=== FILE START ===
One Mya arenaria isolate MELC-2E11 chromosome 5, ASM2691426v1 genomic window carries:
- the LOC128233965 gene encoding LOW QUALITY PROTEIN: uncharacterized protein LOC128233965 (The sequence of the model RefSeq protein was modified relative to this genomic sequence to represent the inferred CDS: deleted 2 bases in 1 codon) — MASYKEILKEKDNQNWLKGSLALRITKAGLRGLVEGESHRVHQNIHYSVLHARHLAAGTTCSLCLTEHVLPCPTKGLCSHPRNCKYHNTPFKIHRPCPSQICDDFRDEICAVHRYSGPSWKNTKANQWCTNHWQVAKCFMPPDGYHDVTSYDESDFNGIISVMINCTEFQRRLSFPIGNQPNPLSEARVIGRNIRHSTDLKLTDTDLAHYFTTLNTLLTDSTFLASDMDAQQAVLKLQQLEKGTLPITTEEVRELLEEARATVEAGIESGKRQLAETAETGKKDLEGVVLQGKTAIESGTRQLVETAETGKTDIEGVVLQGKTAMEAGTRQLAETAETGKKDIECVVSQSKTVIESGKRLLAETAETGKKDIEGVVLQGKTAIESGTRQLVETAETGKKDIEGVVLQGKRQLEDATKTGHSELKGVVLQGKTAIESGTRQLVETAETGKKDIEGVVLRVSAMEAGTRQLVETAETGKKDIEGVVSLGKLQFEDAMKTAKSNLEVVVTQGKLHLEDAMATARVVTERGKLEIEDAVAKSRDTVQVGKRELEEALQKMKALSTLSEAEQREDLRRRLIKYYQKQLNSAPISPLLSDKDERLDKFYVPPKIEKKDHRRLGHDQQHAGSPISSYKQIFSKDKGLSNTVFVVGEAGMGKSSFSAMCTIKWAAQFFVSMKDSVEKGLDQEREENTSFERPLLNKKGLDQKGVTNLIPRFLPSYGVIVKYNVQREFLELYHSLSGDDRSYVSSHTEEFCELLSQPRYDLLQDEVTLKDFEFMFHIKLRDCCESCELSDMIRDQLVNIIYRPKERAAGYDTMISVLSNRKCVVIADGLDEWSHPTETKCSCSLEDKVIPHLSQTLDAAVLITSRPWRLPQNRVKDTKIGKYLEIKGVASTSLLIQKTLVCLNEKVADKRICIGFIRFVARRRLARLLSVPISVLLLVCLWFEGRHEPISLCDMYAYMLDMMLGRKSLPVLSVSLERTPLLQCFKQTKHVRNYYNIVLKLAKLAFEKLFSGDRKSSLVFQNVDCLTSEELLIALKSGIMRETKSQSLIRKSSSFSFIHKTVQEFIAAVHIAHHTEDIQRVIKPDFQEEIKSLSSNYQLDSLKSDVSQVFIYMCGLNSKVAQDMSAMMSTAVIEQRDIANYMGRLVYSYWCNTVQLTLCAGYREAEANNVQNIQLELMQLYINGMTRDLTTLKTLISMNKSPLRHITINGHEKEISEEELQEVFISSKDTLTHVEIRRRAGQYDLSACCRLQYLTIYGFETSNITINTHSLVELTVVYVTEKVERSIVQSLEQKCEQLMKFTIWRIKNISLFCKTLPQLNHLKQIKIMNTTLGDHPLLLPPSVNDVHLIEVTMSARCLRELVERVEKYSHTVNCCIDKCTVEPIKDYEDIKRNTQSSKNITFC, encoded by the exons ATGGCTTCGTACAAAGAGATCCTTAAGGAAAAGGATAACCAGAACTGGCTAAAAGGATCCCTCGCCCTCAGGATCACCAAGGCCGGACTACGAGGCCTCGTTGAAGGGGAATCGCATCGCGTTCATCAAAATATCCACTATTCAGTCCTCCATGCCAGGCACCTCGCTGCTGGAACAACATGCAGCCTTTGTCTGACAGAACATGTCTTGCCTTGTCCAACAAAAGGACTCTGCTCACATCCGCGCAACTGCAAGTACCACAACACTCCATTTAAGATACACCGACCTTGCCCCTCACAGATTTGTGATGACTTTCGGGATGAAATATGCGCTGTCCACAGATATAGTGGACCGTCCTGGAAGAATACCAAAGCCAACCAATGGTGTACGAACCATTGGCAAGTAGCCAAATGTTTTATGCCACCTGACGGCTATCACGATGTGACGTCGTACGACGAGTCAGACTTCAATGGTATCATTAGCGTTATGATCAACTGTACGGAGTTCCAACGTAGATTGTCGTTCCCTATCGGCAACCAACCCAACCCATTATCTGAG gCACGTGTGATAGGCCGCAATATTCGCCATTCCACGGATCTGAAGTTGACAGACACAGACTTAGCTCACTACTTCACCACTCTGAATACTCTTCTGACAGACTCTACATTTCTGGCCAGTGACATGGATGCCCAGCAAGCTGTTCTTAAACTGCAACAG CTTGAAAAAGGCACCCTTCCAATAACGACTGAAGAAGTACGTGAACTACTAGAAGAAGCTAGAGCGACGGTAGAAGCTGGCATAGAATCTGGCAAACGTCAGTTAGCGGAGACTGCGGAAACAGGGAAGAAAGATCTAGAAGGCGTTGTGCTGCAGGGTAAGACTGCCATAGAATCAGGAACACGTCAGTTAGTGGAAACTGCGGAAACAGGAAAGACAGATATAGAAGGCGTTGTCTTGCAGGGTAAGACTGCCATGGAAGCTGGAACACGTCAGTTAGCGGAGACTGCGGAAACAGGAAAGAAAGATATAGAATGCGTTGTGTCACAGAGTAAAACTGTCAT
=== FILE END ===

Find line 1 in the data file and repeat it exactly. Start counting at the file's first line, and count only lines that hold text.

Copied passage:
One Mya arenaria isolate MELC-2E11 chromosome 5, ASM2691426v1 genomic window carries: